Prod­uct groups

Biose­cu­rity levy to be de­cided

NZ Grower - - Contents -

Toma­toes NZ Inc. Pota­toes NZ Inc.

More in­for­ma­tion about the pro­posal is out­lined on pages 39-43 and will be posted to To­ma­toesNZ mem­bers.

Af­ter the AGM and af­ter­noon tea, To­ma­toesNZ mem­bers are in­vited to com­bine with As­para­gus Coun­cil and Veg­eta­bles New Zealand mem­bers in at­tend­ing the fol­low­ing con­fer­ence ses­sions, run­ning con­cur­rently:

In­vest­ing in clean tech­nolo­gies:

Speak­ers Dr Paul Ben­nett, Sci­ence Leader for Clean Tech­nolo­gies and Dr Flo­rian Graichen Sci­ence Leader for Biopoly­mers and Chem­i­cals at Scion re­search Ro­torua, will dis­cuss how bio-fuel, bio-re­fin­ing, bioen­ergy, bio-waste and bio-poly­mer tech­nolo­gies be­ing de­vel­oped at Scion may be used by NZ grow­ers in the fu­ture.

In­no­va­tion for Sus­tain­abil­ity:

As­so­ciate Pro­fes­sor Jason War­gent of Massey Univer­sity will talk about Massey’s work har­ness­ing the power of UV light to grow hardier, more pest-re­sis­tant crops with longer shelf life and greater nu­tri­tional value. • The Miss­ing Link: Hir­ing from the pool of trained grad­u­ates: How do we as em­ploy­ers ac­cess the growing pool of hor­ti­cul­ture grad­u­ates, and what are the ben­e­fits of em­ploy­ing grad­u­ates?

The Hort NZ AGM will fol­low at 4:30pm and wel­come re­cep­tion at 6pm.

That evening the Veg­etable In­dus­try Din­ner will in­clude guest speaker Mike Sim of Biobees, on “10 things you didn’t know about bees”, and a chance to re­lax and net­work with other veg­etable in­dus­try peo­ple.

To­ma­toesNZ will help cover the costs of levy payer’s con­fer­ence at­ten­dance. A claim form has been posted to grow­ers and is avail­able for down­load on the To­ma­toesNZ web­site con­fer­ence page.

TO­MA­TOESNZ BOARD ELEC­TIONS RE­SULT Nominations for TNZ board elected mem­bers closed late last month. One nom­i­na­tion was re­ceived – for Jonathan Baker of Lit­tle Green­house Ltd, Lyt­tel­ton.

Cur­rent board mem­bers Ed Lee and An­thony Tring­ham re­tired by ro­ta­tion and were avail­able for re-elec­tion.

Long-serv­ing board mem­ber Tony Nor­ton re­signed from the board in May, and will step down at the AGM in July. That left a va­cancy on the board.

There­fore Ed, An­thony and Jonathan are ap­pointed, with­out the need for an elec­tion.

We are look­ing for­ward to wel­com­ing Jonathan to the board, and thank Tony Nor­ton for his ser­vice of 13 years on the To­ma­toesNZ board and its pre­de­ces­sor the Fresh Tomato Sec­tor Com­mit­tee.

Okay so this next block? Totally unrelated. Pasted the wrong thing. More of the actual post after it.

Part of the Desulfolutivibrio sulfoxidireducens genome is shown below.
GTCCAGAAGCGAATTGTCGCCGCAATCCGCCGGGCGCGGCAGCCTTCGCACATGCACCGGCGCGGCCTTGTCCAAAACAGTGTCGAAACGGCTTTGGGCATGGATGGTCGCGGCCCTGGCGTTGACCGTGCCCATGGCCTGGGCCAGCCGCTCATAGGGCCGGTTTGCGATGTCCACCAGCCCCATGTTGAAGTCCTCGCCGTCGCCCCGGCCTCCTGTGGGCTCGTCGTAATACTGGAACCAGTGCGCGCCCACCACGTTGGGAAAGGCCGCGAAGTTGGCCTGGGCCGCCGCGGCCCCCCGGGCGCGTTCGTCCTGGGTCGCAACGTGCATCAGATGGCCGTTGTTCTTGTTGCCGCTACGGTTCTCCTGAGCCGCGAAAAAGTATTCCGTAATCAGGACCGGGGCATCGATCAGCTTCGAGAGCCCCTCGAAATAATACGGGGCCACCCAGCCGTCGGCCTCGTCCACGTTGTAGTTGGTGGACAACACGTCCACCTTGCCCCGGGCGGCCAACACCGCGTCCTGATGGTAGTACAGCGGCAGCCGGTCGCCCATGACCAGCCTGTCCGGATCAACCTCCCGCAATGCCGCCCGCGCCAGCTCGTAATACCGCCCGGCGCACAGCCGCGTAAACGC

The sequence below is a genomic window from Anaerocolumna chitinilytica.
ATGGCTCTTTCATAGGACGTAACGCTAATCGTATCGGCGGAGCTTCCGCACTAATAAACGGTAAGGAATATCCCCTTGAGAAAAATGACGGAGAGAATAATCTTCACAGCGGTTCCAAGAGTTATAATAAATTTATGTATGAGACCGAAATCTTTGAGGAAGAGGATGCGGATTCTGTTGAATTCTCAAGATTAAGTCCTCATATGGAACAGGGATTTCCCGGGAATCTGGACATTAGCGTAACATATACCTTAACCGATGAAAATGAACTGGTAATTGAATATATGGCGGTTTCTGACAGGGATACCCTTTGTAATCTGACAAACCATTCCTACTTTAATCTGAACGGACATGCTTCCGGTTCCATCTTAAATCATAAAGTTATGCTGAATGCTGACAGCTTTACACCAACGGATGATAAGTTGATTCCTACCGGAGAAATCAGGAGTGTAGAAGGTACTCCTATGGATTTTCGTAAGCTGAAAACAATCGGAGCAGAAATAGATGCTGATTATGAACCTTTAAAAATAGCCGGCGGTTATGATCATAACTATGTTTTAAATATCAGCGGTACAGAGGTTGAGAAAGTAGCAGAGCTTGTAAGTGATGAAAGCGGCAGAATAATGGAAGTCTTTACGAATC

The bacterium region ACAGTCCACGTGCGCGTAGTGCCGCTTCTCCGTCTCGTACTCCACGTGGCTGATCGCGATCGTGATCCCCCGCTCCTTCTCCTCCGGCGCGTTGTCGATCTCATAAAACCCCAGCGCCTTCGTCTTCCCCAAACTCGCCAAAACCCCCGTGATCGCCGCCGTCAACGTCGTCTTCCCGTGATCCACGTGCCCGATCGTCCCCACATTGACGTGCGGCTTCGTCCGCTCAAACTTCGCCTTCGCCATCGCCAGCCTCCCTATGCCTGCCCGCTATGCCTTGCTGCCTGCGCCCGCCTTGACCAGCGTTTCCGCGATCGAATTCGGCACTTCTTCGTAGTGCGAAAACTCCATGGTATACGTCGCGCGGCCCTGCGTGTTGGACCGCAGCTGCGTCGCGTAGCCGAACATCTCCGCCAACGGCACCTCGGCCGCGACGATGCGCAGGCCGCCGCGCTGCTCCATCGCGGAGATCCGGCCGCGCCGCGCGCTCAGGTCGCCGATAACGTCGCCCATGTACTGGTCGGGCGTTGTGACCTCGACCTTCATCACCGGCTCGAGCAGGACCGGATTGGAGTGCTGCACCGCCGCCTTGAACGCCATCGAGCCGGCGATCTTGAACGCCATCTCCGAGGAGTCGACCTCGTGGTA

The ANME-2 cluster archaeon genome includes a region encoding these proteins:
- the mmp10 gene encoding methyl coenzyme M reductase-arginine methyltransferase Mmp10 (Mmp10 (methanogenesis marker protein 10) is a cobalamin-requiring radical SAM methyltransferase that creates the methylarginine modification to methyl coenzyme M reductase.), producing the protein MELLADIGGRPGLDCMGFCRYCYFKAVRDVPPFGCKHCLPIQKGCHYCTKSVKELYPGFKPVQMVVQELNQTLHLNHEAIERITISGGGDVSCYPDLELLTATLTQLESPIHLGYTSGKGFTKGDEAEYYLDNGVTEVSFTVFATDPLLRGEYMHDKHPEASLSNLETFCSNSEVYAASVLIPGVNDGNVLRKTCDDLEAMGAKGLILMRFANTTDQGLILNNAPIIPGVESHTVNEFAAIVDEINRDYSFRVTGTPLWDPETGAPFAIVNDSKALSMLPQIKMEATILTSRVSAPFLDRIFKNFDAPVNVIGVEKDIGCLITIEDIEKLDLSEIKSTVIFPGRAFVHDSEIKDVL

The To­ma­toesNZ An­nual re­port and pa­pers for the AGM will be on their way to TNZ levy pay­ers in late June.

Next year we will also be ask­ing grow­ers to sup­port a new Com­mod­ity Levy Or­der for fresh toma­toes.

OP­ER­A­TIONAL AGREE­MENTS When To­ma­toesNZ first con­sulted on sign­ing the Gov­ern­ment In­dus­try Agree­ment for Biose­cu­rity Readi­ness and Re­sponses Deed (GIA Deed) way back in 2014, we com­mit­ted to giv­ing grow­ers fur­ther in­for­ma­tion be­fore we signed up to any “op­er­a­tional agree­ments” un­der the GIA Deed. Op­er­a­tional agree­ments are be­tween the Min­istry for Pri­mary In­dus­tries (MPI) and one or more in­dus­tries, and pro­vide for joint de­ci­sion-mak­ing and in­vest­ment. They are where “the rub­ber hits the road”, and we start com­mit­ting money and re­sources to biose­cu­rity readi­ness and re­sponse. >

Op­er­a­tional Agree­ments cre­ate a man­age­ment plan to:

• keep the named pest (or pests) out of NZ;

• iden­tify how to re­spond if the pest/s is/are found;

• how costs will be shared;

• and sets in ad­vance a fis­cal cap on spend­ing dur­ing a re­sponse.

Back in 2014, when fresh tomato grow­ers agreed to be­come GIA Deed sig­na­to­ries, there were no op­er­a­tional agree­ments in place and we did not know what they would look like for the tomato in­dus­try and what the costs were likely to be.

Now there is an Op­er­a­tional Agree­ment for fruit flies in place, and as a sig­na­tory to the GIA Deed we are in a po­si­tion to be­come a sig­na­tory to that Agree­ment. Cur­rent in­dus­try sig­na­to­ries to the fruit fly Op­er­a­tional Agree­ment are ki­wifruit, pipfruit, av­o­cado, veg­eta­bles and cit­rus.

To­ma­toesNZ has been “at the ta­ble” through­out the ne­go­ti­a­tions, which in­cluded de­cid­ing “cost shares” for sig­na­to­ries. We have com­mit­ted $23,000 in “vol­un­tary con­tri­bu­tions” to the cost of run­ning the readi­ness pro­gramme (in­clud­ing the fruit fly trap­ping sur­veil­lance net­work) for the 2017-18 year, which for now is be­ing paid from Com­mod­ity Levy. This amounts to 4.6% of the to­tal value of all in­dus­try con­tri­bu­tions to run­ning the readi­ness pro­gramme and op­er­a­tional agree­ment. This will be an on­go­ing an­nual cost.

Es­ti­mates for pos­si­ble “re­sponse” costs, should there be a fruit fly in­cur­sion, vary de­pend­ing on the level of the in­cur­sion and are out­lined in Ta­ble 1.